Just get EPA/DHA or fish oil/krill oil. It's better used by the body. ALA supplements (flaxseed) are mostly for people who have vegan/vegetarian moralistic beliefs. The conversion is limited to EPA/DHA.
The wikipedia article on phytoestrogens details all the foods you eat everyday that are considered healthy that no one mentions have phytoestrogens. Phytoestrogens are a different compound than estrogen. http://en.wikipedia.org/wiki/Phytoestrogens
(scroll to Food Sources and Health Risks and Benefits)
--If you have a problem with me citing wikipedia, a secondary source, you are welcome to click the footnotes which lead to the primary Pubmed articles referenced, which I checked prior to recommendation.
To say that consuming soy and phytoestrogen containing foods is still controversial is siding with anti-soy political activists. The truth is, if people figured out how great soy is, the cattle/dairy farmers would lose business, greenhouse gases would decrease, and more people would be not malnourished. It's a cheap complete protein (soy), and there is nothing wrong with phytoestrogens.
Anecdotally, I have been consuming upwards of 70-80g of soy protein per day since I was 16. I had my testosterone checked at age 20 for other reasons and it was 835 ng/dL, which at that laboratory, was considered 10 points too high (but they did not find it cause for alarm). 25g per day is the minimum required for the health benefit (according to the labels). I have had no side effects and if anything, am leaner than meat eaters due to the lack of fat and increased fiber content that comes with using crushed soybeans as your protein source. Current research shows it reduces the risk of prostate cancer in men. It's even safe for people who have had breast cancer.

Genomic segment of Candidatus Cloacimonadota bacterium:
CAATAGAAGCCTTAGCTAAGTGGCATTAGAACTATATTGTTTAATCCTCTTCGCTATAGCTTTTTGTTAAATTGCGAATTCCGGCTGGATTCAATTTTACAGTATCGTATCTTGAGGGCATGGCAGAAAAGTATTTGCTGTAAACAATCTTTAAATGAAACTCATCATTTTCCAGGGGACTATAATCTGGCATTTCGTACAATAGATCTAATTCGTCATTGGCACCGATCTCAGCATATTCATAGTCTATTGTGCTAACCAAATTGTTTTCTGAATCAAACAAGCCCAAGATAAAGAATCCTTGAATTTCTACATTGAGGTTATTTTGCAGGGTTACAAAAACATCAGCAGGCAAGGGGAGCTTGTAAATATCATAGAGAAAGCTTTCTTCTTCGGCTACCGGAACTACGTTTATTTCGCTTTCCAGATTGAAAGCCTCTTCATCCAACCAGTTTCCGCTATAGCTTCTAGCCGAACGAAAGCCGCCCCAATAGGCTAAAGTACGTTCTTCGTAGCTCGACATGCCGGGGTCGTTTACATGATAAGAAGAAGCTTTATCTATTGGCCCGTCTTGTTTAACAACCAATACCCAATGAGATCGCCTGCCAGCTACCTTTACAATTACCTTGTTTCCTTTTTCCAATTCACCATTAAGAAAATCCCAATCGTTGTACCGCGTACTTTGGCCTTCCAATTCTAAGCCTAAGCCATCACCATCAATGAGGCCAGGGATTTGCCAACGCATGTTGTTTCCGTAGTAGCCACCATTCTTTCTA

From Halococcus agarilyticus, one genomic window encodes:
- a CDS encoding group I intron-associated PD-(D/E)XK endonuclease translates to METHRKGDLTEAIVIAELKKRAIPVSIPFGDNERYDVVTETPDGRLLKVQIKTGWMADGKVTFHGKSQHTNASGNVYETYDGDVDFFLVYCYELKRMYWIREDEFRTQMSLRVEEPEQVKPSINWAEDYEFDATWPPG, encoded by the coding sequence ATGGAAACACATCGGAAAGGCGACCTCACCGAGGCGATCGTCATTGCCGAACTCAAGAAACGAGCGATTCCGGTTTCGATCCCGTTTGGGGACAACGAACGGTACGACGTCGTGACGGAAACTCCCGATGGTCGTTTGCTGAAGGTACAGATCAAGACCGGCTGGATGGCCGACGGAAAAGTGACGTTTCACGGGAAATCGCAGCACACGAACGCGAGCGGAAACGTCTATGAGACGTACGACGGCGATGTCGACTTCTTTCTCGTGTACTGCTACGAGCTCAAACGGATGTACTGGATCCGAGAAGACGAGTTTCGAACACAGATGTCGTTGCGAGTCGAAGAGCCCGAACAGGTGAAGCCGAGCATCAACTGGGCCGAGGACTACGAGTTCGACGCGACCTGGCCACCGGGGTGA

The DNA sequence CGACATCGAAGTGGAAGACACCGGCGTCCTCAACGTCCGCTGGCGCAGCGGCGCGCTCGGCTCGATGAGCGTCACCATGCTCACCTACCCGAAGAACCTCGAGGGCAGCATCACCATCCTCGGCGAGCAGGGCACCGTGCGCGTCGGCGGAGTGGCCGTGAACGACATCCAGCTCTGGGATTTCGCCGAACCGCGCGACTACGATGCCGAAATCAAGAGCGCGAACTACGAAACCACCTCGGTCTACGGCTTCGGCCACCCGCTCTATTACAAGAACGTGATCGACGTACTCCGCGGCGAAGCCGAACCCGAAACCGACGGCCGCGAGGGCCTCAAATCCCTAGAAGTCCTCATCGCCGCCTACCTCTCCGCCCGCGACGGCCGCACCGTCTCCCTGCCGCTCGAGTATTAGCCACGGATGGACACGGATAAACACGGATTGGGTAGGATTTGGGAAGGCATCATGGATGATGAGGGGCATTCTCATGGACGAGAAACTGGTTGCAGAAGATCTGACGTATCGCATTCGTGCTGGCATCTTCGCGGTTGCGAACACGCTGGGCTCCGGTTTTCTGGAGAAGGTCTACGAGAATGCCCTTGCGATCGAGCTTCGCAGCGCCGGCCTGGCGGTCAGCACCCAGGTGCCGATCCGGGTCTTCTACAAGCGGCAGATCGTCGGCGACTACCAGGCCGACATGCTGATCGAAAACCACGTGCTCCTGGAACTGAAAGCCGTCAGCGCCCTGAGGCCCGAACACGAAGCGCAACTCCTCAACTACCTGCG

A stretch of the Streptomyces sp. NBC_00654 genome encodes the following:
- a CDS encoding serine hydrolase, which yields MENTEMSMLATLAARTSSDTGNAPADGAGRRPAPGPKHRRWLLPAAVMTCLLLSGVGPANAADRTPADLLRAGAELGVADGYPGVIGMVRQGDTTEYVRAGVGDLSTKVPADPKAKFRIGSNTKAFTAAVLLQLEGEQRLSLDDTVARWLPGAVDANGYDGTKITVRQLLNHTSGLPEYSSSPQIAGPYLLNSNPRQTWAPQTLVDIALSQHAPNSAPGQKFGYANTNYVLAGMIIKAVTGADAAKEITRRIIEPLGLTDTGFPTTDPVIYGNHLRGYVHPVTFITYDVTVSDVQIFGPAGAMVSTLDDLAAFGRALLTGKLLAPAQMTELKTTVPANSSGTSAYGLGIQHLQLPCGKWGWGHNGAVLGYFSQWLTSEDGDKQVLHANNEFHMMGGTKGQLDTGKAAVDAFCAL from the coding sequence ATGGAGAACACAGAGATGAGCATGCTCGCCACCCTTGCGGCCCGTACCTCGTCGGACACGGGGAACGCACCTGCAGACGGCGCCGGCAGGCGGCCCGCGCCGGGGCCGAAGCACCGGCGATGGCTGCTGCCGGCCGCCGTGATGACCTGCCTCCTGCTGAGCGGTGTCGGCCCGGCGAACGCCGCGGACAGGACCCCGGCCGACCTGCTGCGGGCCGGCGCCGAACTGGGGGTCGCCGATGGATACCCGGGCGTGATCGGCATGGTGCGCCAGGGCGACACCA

What do they put in animals to make them have meat, by comparison? Real hormones. No one complains about that. Even if phytoestrogens have an effect, it's not like the body wouldn't adapt by downregulating the receptors that bind the phytoestrogens to regulate downstream effects of consumption, provided excessive increases in consumption (not maintaining a consistent intake) do not alter the expression.
LAST AND NOT LEAST, your personal trainer is stepping outside of his scope of practice to recommend flaxseed to you, which would be in the nutritional counseling domain, unless he has formal education in nutrition (at least a BS, preferably the registered dietitian (RD) credential, both which require 4-5 years intensive science education--all other nutrition credentials out there are bullshit weekend courses). Heck, does your personal trainer even have a BS in exercise science, kinesiology, exercise physiology? FYI the industry is backwards, where they require a certification instead of a degree to be hired at most gyms, and that's because certification bodies pay gyms to hire their certified trainers...
--Edit: above paragraph applies to the US, not sure about the UK.